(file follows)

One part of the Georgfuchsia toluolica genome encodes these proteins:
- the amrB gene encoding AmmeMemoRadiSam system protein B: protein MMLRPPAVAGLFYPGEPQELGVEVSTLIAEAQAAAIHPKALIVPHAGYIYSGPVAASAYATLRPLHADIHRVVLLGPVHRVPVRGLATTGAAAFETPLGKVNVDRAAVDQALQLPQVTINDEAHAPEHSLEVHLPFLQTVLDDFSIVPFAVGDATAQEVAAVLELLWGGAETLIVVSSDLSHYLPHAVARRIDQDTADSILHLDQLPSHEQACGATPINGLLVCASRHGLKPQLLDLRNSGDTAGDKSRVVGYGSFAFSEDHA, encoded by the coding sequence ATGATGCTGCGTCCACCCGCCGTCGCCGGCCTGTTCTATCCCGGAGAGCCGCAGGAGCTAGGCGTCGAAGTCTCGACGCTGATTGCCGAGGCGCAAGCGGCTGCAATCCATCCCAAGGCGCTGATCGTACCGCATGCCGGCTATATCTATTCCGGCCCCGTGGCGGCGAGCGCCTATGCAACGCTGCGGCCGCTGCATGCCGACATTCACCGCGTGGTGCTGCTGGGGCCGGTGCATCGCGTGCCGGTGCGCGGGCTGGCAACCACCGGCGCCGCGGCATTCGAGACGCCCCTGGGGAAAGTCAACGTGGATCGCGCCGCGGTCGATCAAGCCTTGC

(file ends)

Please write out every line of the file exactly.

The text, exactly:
One part of the Georgfuchsia toluolica genome encodes these proteins:
- the amrB gene encoding AmmeMemoRadiSam system protein B: protein MMLRPPAVAGLFYPGEPQELGVEVSTLIAEAQAAAIHPKALIVPHAGYIYSGPVAASAYATLRPLHADIHRVVLLGPVHRVPVRGLATTGAAAFETPLGKVNVDRAAVDQALQLPQVTINDEAHAPEHSLEVHLPFLQTVLDDFSIVPFAVGDATAQEVAAVLELLWGGAETLIVVSSDLSHYLPHAVARRIDQDTADSILHLDQLPSHEQACGATPINGLLVCASRHGLKPQLLDLRNSGDTAGDKSRVVGYGSFAFSEDHA, encoded by the coding sequence ATGATGCTGCGTCCACCCGCCGTCGCCGGCCTGTTCTATCCCGGAGAGCCGCAGGAGCTAGGCGTCGAAGTCTCGACGCTGATTGCCGAGGCGCAAGCGGCTGCAATCCATCCCAAGGCGCTGATCGTACCGCATGCCGGCTATATCTATTCCGGCCCCGTGGCGGCGAGCGCCTATGCAACGCTGCGGCCGCTGCATGCCGACATTCACCGCGTGGTGCTGCTGGGGCCGGTGCATCGCGTGCCGGTGCGCGGGCTGGCAACCACCGGCGCCGCGGCATTCGAGACGCCCCTGGGGAAAGTCAACGTGGATCGCGCCGCGGTCGATCAAGCCTTGC